Email Security

    Ransomware’s Decline Reveals Value of Improved Defenses 

    Reductions in ransomware attacks and payments point to the efficacy of strong defenses and response plans — and also underscore the importance of continued vigilance.

    by Stephanie Overby

    Key Points

    • The number of reported ransomware attacks, the total value of ransomware payments, and the likelihood of companies’ paying ransoms all declined in 2022, compared with 2021.
    • Experts attribute this downward trend to stronger cybersecurity, data backups, and improved incident response.
    • This dip in ransomware impact illustrates the value of ongoing vigilance and cybersecurity investments, particularly as cybercriminals continue to evolve their ransomware tactics.

    It’s often hard to prove the value of a negative — say, the return on an investment in keeping a cyberattack from landing. But that’s exactly what recent reports of decreases in ransomware attacks and payouts demonstrate.

    Savvy cybersecurity leaders, in response to increasing requirements from cyber insurers, have taken a stronger, layered defense-in-depth approach to what has been a mounting ransomware threat. And, by most accounts, it’s working. 

    Both the number of reported ransomware attacks and resulting losses decreased last year, the FBI’s Internet Crime Complaint Center (IC3) says. In 2022, the IC3 received 2,385 ransomware complaints (down from 3,729 in 2021), with adjusted losses of more than $34.3 million (down from more than $49.2 million in 2021), according to its recently released Internet Crime Report.[1] Mimecast’s State of Email Security 2023 (SOES 2023) report also revealed a drop in the prevalence of ransomware attacks with significant repercussions. The number of global respondents who said a ransomware attack had significantly impacted their businesses in the previous year fell to 29% this year (from 38% in the 2022 report). One-third of U.S. respondents said the same this year, down from 41% in last year’s report.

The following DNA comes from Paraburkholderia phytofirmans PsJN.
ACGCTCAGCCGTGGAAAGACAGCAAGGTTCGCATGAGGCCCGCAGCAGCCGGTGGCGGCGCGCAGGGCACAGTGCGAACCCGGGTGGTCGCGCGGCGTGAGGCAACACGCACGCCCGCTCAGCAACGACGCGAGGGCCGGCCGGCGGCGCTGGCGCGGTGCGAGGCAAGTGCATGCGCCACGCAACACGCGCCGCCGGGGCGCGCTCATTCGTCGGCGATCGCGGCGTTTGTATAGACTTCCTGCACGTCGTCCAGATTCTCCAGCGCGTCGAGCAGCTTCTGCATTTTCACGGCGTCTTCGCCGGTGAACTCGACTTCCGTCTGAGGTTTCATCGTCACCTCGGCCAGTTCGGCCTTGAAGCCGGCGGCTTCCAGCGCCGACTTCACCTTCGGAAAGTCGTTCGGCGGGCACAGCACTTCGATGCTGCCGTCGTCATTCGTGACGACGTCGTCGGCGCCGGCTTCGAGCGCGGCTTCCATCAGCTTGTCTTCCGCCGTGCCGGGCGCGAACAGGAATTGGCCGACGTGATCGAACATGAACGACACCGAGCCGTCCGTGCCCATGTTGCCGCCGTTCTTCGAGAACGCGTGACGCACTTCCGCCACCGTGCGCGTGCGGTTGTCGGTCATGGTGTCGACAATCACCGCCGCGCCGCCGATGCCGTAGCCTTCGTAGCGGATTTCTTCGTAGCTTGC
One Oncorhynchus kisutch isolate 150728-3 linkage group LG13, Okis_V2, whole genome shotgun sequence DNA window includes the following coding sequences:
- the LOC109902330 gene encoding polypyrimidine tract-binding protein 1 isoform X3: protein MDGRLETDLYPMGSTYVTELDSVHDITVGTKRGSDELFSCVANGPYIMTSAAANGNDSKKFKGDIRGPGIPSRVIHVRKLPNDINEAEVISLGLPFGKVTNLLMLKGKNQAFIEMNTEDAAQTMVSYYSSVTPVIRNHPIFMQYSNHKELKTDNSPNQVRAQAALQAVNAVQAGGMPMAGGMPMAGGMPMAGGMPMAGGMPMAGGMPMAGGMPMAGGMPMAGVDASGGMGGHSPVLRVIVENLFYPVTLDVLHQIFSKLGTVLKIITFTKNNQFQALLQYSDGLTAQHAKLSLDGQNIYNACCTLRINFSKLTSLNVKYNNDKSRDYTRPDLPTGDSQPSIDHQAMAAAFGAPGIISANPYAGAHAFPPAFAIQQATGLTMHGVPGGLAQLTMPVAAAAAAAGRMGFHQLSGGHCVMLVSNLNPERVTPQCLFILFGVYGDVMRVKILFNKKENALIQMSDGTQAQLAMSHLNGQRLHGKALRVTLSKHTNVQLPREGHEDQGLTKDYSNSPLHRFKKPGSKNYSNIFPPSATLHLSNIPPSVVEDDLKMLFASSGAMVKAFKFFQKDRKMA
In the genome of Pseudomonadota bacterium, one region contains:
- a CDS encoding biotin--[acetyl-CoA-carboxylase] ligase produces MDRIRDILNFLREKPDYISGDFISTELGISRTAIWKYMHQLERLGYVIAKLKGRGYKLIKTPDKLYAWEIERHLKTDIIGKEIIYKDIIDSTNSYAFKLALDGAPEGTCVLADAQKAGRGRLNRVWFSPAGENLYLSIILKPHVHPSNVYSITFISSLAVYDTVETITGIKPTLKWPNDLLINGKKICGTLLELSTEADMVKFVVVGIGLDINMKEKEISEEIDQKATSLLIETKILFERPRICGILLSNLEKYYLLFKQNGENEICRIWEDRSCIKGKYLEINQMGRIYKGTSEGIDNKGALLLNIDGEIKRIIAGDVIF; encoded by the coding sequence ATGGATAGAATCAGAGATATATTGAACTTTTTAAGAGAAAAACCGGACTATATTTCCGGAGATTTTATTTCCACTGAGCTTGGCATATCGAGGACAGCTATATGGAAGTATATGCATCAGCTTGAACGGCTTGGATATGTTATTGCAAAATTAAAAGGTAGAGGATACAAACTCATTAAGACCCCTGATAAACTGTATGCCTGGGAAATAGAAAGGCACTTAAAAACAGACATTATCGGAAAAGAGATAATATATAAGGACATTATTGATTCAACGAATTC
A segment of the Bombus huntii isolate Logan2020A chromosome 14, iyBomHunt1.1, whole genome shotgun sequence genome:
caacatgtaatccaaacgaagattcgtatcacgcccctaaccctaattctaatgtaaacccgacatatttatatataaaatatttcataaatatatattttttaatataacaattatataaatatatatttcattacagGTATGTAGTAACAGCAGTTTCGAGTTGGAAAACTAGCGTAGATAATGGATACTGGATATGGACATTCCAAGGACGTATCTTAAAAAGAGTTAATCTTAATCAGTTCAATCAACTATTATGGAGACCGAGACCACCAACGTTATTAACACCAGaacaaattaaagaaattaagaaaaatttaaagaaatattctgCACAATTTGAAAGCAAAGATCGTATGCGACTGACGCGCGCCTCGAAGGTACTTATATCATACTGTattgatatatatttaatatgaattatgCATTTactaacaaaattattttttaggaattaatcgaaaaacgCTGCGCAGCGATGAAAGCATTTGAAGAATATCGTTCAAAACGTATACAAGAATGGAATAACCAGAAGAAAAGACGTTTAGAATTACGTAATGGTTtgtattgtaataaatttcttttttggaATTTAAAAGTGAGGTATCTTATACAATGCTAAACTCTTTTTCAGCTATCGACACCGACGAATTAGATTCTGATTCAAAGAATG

In addition, ransomware experts say companies’ propensity to pay off attackers has fallen precipitously. Just 42% of victimized companies paid a ransom in 2022, down from 75% in 2019, according to ransomware incident response and recovery provider Coveware.[2] The overall value of ransomware payments appears to have decreased as well, according to blockchain data platform Chainalysis, which analyzes cryptocurrency movements to identify illegal activities including ransomware plots. Ransomware attackers extorted approximately $456.8 million from companies in 2022, down from $765.6 million the prior year, according to Chainalysis.[3]

    But now is not the time for companies to take their foot off the gas. Rather, declines in the overall effectiveness of ransomware plots underscore the importance of stronger cyber defenses, and incident response and recovery plans, these reports suggest. 

    Companies with layered defenses and rehearsed incident response processes are not only in a better position to fend off ransomware attempts, but they’re also less likely to see the kinds of impacts that would force them to pay a ransom — which is likely the reason for this downward trend. While cybercriminals follow the money — and may be backing off some traditional ransomware approaches — they will continue to evolve, both in terms of variants and approaches to extortion. And thanks to the thriving ransomware-as-a-service market, these threats can scale quickly. As the FBI’s IC3 warns, ransomware remains a serious threat. That means smart security leaders will need to remain vigilant, continuing to invest in key cybersecurity controls.